Microsoft's Windows 8 took another knock as research firm IDC laid much of the blame for the first quarter's historically-horrible PC numbers at the feet of the beleaguered operating system.
Yesterday, IDC and rival Gartner released their estimates for 2013's first-quarter PC shipments. The former painted a gloomy picture of the industry, saying that the 14 per cent decline, year over year, was the largest ever in its nearly two decades of tracking.
Gartner pegged the global downturn at 11 per cent .
While the drop was expected - IDC, for example, had forecast an 8 per cent contraction year over year - yesterday's figures had one analyst searching for words. "It's brutal," said Bob O'Donnell of IDC. "These are disastrous numbers. Huge."
O'Donnell was one of the IDC analysts who blamed Windows 8 for the unprecedented fall-off in consumer PC purchases during the quarter. "Not only has Windows 8 not helped, but it's actually hurt PC shipments," he said in an interview.
In a statement that accompanied the firm's estimates, O'Donnell ticked off a now-familiar litany of Windows 8's confusing traits that caused consumers to shy from new PCs, including the bold-but-radical move to the tile-based "Modern" user interface (UI), the removal of the Start button and menu from the "Classic" desktop UI; and the touch-first strategy Microsoft's taken.
"The costs associated with touch PCs have made PCs a less attractive alternative to dedicated tablets and other competitive devices," O'Donnell said in the statement. "Microsoft is going to have to make some very tough decisions moving forward if they want to help reinvigorate the PC market."
Jay Chou, another IDC analyst, also tapped Windows 8 for contributing to the decline in PC shipments. "Users are finding Windows 8 to offer a compromised experience that doesn't excel either as a new mobile interface or in a classic desktop interface," he said in the same statement. "The result is that many consumers are worried about upgrading to Windows 8."
David Daoud, however, said that Windows 8 is only one of several factors that suppressed PC shipments. "This was a perfect storm, and Windows 8 was just one issue among many," IDC analyst Daoud contended in an interview.
He ticked off several other contributors, including a general saturation of PCs, especially in developed countries like the U.S.; the fact that PCs bought since 2008 or 2009 remain "good enough" for what consumers want out of a desktop or laptop; and in some parts of the world, stagnant economic conditions.
But like his colleagues, Daoud agreed that Windows 8's lackluster acceptance played a part. "There's a disconnect between what the OS wants to do and what the end user sees," said Daoud, referring to the touch features of Windows 8 and the higher price of touch-ready PCs.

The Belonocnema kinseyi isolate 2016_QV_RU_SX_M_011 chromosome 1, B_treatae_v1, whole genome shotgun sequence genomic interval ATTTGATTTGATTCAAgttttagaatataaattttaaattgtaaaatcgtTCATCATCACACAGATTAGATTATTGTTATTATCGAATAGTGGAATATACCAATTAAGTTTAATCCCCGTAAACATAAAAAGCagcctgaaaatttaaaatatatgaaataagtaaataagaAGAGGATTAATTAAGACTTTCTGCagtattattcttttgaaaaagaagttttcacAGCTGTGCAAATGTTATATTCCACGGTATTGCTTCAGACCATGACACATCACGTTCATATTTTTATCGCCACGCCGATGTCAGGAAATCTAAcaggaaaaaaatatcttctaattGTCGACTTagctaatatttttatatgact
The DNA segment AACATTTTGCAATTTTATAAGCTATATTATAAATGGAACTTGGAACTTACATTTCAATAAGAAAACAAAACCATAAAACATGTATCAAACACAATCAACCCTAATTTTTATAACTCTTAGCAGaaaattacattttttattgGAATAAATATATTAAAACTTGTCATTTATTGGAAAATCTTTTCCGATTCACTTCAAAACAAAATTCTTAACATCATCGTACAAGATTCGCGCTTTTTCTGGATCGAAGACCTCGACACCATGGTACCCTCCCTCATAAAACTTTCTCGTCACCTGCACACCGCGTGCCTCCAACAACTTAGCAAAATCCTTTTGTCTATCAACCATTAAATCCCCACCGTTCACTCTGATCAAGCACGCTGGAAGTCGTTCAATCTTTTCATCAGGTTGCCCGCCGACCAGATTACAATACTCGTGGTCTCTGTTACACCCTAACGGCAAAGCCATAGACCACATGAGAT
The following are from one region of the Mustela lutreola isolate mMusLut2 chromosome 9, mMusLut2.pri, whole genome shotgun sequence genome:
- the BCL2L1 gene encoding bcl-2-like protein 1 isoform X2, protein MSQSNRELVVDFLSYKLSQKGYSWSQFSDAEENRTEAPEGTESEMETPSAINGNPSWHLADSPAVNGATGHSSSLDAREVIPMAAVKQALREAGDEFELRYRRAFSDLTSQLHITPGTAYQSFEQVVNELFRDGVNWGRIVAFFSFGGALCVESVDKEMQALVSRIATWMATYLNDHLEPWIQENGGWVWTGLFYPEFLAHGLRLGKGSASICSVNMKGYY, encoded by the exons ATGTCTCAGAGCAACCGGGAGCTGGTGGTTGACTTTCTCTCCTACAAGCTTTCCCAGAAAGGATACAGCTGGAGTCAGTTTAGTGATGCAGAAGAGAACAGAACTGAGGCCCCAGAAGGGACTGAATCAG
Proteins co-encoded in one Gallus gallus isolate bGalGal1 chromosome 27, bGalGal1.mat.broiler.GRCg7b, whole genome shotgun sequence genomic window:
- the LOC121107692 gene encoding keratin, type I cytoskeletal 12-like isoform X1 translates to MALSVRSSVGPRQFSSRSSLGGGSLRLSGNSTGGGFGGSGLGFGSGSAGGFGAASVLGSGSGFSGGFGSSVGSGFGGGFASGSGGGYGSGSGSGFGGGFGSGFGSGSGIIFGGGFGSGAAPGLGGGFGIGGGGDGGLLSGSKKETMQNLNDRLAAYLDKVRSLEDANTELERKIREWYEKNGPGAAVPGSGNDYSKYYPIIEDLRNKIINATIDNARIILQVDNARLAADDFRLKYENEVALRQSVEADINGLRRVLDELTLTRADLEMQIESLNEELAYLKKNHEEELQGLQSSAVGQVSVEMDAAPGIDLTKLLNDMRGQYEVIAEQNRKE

Daoud expected that the bad news for the PC business - and Microsoft, which largely relies on sales of new systems to fuel Windows revenue - won't be over soon, although he was optimistic that things would improve in the second half of the year.
"There is a correction the industry has to go through," said Daoud. "The addressable market going forward will certainly be smaller than this industry has been used to from 2002 until 2012. And that correction is likely to continue."
In some places, the downward turn is the new normal: The U.S. has posted smaller shipments year-over-year in nine of the last 10 quarters. Globally, the first quarter is the fourth consecutive to record fewer shipments than the year before.
Daoud rejected the idea that the industry is seeing the death rattle of the PC. "Do we need the PC? Definitely. They're going to be around for a while."
Gartner's numbers were a bit brighter in that it estimated worldwide PC shipments at 79.2 million for the quarter, compared to IDC's 76.3 million. And although Gartner did not call out Windows 8, it implicitly said that the new OS hasn't helped boost PC shipments.
"Similar to other mature markets, the U.S. will see the installed base of consumer PCs decrease going forward," said Gartner analyst Mikako Kitagawa in a statement. "This is because many of these systems will not be replaced with PCs; they will be displaced by other devices, or simply retired."
Last week, Gartner's Carolina Milanesi said declining PC sales and booming business for tablets and smartphones were putting the heat on Microsoft. The Redmond, Wash. developer, she said, must manage to grab consumers' attention with its tablets and phones in the next 20 months, or see its influence and relevancy wane.
The quarter's PC shipment estimates add fuel to Milanesi's argument, as Gartner's previous bet was that the PC market would contract by 3.5 per cent in 2013, less than a third as much as the first-quarter drop.
Microsoft will hold its quarterly earnings call with Wall Street analysts next week, on April 18, when it will reveal revenue figures from its Windows division.
Gregg Keizer covers Microsoft, security issues, Apple, Web browsers and general technology breaking news for Computerworld. Follow Gregg on Twitter at @gkeizer, or subscribe to Gregg's RSS feed . His e-mail address is firstname.lastname@example.org.
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